This track focuses on the evolving nature of marketing communications in emerging markets. The marketing communications landscape has seen dramatic changes with rapid technological changes leading to altered communication modes for consumers. While traditional marketing communications focused mainly on one-to-many communication models, consumers today have a significant voice in the dissemination of information about products through the internet in general and social media in particular. The number of voices clamouring for the attention of consumers’ attention also has forced organizations to be more innovative in communicating effectively to their target consumers. Effective promotions also require careful analysis of the needs of the target consumers through analytics. We invite papers that examine all aspects of this evolving communications landscape from alternate communication and promotion models to technological innovations to better communicate value to consumers in emerging markets, including topics such as:
- Ethical issues in marketing communications
- Social and cultural issues in marketing communications
- Emerging market solutions to key marketing communication issues
- Aligning message, media, and metrics
- Customer engagement
- Sustainable advertising
- Communicating for social welfare
- Social media analytics
- Mobile marketing and location marketing
- Word-of-mouth marketing
- Strengthening the link between online and offline marketing communications
- Micro marketing
- Technological innovations in marketing communications
- Innovative sales promotions in emerging markets
- Models for better engaging consumers with organizations
Prof. Tripti Ghosh Sharma
Institute of Management Technology
Prof. Rajiv Vaidyanathan
Labovitz School of Business & Economics
University of Minnesota, Duluth, USA
Track 8: Creating Value in the Supply Chain
This track invites papers that address issues related to ‘creating value in supply chain’ and covers topics that broadly highlight value creation in supply chain by improving efficiency from both upstream and downstream supply chain perspectives. Research topics that could fit this track include but not limited to: procurement, logistics, operations, supply chain strategy, warehousing, strategic sourcing, distribution, retailing, vertical integration, disintermediation, inter-organizational relationships, supply chain technologies and new trends in supply chain management. The papers can be both conceptual and empirical in nature. The papers that adopt case study approach are also welcome.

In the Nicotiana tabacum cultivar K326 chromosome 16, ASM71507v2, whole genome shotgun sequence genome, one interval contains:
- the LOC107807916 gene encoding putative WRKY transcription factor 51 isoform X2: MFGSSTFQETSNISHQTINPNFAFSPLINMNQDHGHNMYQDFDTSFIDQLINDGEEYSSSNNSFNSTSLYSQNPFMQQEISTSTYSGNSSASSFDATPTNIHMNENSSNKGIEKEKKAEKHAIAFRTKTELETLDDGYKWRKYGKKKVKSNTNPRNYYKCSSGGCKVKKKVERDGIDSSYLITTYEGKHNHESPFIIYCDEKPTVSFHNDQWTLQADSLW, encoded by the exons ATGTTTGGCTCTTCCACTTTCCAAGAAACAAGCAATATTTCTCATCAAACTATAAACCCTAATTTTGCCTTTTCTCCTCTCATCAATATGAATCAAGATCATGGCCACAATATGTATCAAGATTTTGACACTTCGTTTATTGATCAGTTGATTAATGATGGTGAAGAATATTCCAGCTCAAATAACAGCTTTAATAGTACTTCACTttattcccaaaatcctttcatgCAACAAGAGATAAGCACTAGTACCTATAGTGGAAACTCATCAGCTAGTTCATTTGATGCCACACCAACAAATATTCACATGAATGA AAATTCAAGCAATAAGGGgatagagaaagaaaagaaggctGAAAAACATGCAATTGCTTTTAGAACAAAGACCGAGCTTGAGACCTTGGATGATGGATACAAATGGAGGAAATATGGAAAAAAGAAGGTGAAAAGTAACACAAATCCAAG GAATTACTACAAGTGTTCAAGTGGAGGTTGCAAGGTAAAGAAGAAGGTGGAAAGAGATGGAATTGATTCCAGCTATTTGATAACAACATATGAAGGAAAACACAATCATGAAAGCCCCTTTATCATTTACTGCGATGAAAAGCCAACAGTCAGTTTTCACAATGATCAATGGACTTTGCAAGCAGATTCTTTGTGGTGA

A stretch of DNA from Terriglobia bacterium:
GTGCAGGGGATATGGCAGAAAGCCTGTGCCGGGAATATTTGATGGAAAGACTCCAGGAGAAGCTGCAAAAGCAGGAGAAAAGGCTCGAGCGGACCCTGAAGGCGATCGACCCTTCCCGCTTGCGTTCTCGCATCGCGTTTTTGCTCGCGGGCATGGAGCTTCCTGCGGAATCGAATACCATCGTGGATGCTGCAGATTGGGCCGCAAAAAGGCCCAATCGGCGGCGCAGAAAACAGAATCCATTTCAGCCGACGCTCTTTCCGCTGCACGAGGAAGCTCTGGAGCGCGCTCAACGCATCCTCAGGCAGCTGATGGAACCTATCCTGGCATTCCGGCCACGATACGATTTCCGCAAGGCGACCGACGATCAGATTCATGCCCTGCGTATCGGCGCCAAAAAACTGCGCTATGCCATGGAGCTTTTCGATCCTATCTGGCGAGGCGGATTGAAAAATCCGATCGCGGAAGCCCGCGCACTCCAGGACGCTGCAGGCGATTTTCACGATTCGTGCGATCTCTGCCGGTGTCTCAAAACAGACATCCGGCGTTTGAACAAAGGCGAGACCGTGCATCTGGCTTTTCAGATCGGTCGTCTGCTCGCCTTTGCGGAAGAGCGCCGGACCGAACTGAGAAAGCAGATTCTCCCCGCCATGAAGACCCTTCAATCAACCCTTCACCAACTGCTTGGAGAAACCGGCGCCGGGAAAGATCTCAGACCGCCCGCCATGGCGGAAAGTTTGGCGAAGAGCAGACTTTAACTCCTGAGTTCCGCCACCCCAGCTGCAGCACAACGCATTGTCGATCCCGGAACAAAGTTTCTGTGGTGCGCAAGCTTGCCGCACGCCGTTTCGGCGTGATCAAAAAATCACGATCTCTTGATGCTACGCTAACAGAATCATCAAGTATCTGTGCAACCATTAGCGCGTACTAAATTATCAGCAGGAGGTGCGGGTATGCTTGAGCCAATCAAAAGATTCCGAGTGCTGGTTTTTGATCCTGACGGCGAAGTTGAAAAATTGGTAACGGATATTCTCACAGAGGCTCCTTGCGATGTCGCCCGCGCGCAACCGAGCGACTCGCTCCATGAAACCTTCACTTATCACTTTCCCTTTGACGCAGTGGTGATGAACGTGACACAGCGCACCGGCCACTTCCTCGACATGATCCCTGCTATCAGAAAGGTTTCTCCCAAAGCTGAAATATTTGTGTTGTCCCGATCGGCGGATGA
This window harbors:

Prof. Abdul Waheed
Institute of Management Technology
Prof. Imad Baalbaki
Olayan School of Business
American University of Beirut,
Track 9: Consumer Behavior in Emerging Markets
This track invites papers on consumer behavior in emerging markets. Studying how consumers think and act has been a core focus of consumer research. While this research has yielded key insights into how consumers evaluate, experience, and express themselves in the marketplace, there is much more to learn about consumers in emerging markets. Broad topics of interest include, but are not limited to, attitude formation and change, personality, motivation, consumer values and belief systems, perception, communication, product assortments and choices, consumer boycotts, consumer reactions to corporate social responsibility, brand loyalty, judgment and decision making, information processing, diffusion of innovation, social media, promotions, and issues dealing with reference groups, family, cultural, psychological, situational, or social influences on consumer behavior. Papers that assess the generalizability of accepted marketing theories to the emerging markets context (e.g., replication studies) or propose new theories that are grounded in the emerging markets context are particularly interesting.
We welcome conceptual and/or empirical research papers. Qualitative, quantitative, or mixed-method research approaches are welcome, including case studies or documentation of best practices in the industry.
Prof. Vimi Jham
Institute of Management Technology
Prof. Steve Burgess
Nelson Mandela Metropolitan University,
Port Elizabath, South Africa
Track 10: Distribution and Retailing in Emerging Markets
This track covers the entire range of issues concerned with making products available
to consumers in the emerging markets. Specifically the tracks covers distribution
and retailing activities. In distribution, the track covers but is not confined
to redefining value through development of distribution models and strategies for
emerging markets, distribution logistics, issues of Salesforce management in distribution,
marketing channel management, channel design and structure, channel dynamics and
conflict, use of technology in distribution and recent innovations in distribution
and channel management. In retailing, research is solicited on aspects like retailing
environment and policy in emerging markets, organized and unorganized retail in
emerging markets, consumer dimensions of retailing, retail formats and verticals,
franchising, shopping malls, retail supply chain and back-end operations, issues
relating to retail HR, elements of retail-mix, store management and store operations,
and technology applications in retailing.
Prof. Harvinder Singh
Institute of Management Technology
Prof. Rajiv Dant
Price College of Business
University of Oklahama, USA
Track 11: Measurement, Research and Analytics in Emerging Markets